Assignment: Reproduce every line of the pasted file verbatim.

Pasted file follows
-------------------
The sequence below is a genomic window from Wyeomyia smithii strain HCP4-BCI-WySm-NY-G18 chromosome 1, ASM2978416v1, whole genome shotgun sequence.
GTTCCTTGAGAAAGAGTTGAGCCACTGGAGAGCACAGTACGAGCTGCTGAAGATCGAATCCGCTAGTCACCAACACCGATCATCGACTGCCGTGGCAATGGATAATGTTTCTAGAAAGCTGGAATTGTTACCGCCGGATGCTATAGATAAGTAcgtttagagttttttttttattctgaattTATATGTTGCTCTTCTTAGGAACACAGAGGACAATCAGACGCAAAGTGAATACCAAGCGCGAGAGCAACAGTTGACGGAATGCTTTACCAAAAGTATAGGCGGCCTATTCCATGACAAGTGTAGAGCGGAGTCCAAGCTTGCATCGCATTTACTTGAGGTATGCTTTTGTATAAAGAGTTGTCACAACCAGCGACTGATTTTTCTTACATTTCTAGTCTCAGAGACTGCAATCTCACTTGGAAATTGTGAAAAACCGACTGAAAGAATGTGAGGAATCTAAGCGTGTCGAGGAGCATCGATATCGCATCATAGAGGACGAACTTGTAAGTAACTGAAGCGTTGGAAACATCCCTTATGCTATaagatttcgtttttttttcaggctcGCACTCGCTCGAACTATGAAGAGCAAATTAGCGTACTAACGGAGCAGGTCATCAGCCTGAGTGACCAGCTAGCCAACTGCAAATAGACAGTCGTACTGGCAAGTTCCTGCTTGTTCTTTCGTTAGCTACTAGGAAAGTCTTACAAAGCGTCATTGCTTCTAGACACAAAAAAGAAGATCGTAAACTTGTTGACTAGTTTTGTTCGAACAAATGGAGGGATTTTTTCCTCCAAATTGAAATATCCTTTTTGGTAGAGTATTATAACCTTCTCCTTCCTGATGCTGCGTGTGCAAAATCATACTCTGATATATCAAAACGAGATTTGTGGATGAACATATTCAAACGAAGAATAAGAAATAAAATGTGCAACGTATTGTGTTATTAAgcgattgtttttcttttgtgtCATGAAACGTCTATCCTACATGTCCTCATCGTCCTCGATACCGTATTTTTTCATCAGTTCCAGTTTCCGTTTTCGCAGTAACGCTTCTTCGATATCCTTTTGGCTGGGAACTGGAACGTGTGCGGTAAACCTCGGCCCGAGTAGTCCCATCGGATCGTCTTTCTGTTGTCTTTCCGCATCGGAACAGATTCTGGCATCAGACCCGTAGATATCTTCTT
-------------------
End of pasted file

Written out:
The sequence below is a genomic window from Wyeomyia smithii strain HCP4-BCI-WySm-NY-G18 chromosome 1, ASM2978416v1, whole genome shotgun sequence.
GTTCCTTGAGAAAGAGTTGAGCCACTGGAGAGCACAGTACGAGCTGCTGAAGATCGAATCCGCTAGTCACCAACACCGATCATCGACTGCCGTGGCAATGGATAATGTTTCTAGAAAGCTGGAATTGTTACCGCCGGATGCTATAGATAAGTAcgtttagagttttttttttattctgaattTATATGTTGCTCTTCTTAGGAACACAGAGGACAATCAGACGCAAAGTGAATACCAAGCGCGAGAGCAACAGTTGACGGAATGCTTTACCAAAAGTATAGGCGGCCTATTCCATGACAAGTGTAGAGCGGAGTCCAAGCTTGCATCGCATTTACTTGAGGTATGCTTTTGTATAAAGAGTTGTCACAACCAGCGACTGATTTTTCTTACATTTCTAGTCTCAGAGACTGCAATCTCACTTGGAAATTGTGAAAAACCGACTGAAAGAATGTGAGGAATCTAAGCGTGTCGAGGAGCATCGATATCGCATCATAGAGGACGAACTTGTAAGTAACTGAAGCGTTGGAAACATCCCTTATGCTATaagatttcgtttttttttcaggctcGCACTCGCTCGAACTATGAAGAGCAAATTAGCGTACTAACGGAGCAGGTCATCAGCCTGAGTGACCAGCTAGCCAACTGCAAATAGACAGTCGTACTGGCAAGTTCCTGCTTGTTCTTTCGTTAGCTACTAGGAAAGTCTTACAAAGCGTCATTGCTTCTAGACACAAAAAAGAAGATCGTAAACTTGTTGACTAGTTTTGTTCGAACAAATGGAGGGATTTTTTCCTCCAAATTGAAATATCCTTTTTGGTAGAGTATTATAACCTTCTCCTTCCTGATGCTGCGTGTGCAAAATCATACTCTGATATATCAAAACGAGATTTGTGGATGAACATATTCAAACGAAGAATAAGAAATAAAATGTGCAACGTATTGTGTTATTAAgcgattgtttttcttttgtgtCATGAAACGTCTATCCTACATGTCCTCATCGTCCTCGATACCGTATTTTTTCATCAGTTCCAGTTTCCGTTTTCGCAGTAACGCTTCTTCGATATCCTTTTGGCTGGGAACTGGAACGTGTGCGGTAAACCTCGGCCCGAGTAGTCCCATCGGATCGTCTTTCTGTTGTCTTTCCGCATCGGAACAGATTCTGGCATCAGACCCGTAGATATCTTCTT